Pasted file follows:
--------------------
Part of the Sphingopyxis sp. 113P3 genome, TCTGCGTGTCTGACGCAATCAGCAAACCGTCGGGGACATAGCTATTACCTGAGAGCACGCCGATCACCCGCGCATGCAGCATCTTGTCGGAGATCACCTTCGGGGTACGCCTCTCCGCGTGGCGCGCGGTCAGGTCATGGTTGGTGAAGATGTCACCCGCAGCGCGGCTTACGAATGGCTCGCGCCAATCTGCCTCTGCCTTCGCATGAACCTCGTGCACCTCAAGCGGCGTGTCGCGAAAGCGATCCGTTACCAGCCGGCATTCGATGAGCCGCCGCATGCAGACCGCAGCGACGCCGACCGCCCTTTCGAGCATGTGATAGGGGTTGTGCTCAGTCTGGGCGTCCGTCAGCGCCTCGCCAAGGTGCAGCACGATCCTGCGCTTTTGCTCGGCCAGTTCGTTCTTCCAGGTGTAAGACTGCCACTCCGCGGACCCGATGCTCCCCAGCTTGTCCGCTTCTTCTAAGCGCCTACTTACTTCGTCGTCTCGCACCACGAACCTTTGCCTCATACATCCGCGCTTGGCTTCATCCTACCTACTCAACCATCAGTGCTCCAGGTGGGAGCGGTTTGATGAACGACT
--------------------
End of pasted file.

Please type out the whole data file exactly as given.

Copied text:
Part of the Sphingopyxis sp. 113P3 genome, TCTGCGTGTCTGACGCAATCAGCAAACCGTCGGGGACATAGCTATTACCTGAGAGCACGCCGATCACCCGCGCATGCAGCATCTTGTCGGAGATCACCTTCGGGGTACGCCTCTCCGCGTGGCGCGCGGTCAGGTCATGGTTGGTGAAGATGTCACCCGCAGCGCGGCTTACGAATGGCTCGCGCCAATCTGCCTCTGCCTTCGCATGAACCTCGTGCACCTCAAGCGGCGTGTCGCGAAAGCGATCCGTTACCAGCCGGCATTCGATGAGCCGCCGCATGCAGACCGCAGCGACGCCGACCGCCCTTTCGAGCATGTGATAGGGGTTGTGCTCAGTCTGGGCGTCCGTCAGCGCCTCGCCAAGGTGCAGCACGATCCTGCGCTTTTGCTCGGCCAGTTCGTTCTTCCAGGTGTAAGACTGCCACTCCGCGGACCCGATGCTCCCCAGCTTGTCCGCTTCTTCTAAGCGCCTACTTACTTCGTCGTCTCGCACCACGAACCTTTGCCTCATACATCCGCGCTTGGCTTCATCCTACCTACTCAACCATCAGTGCTCCAGGTGGGAGCGGTTTGATGAACGACT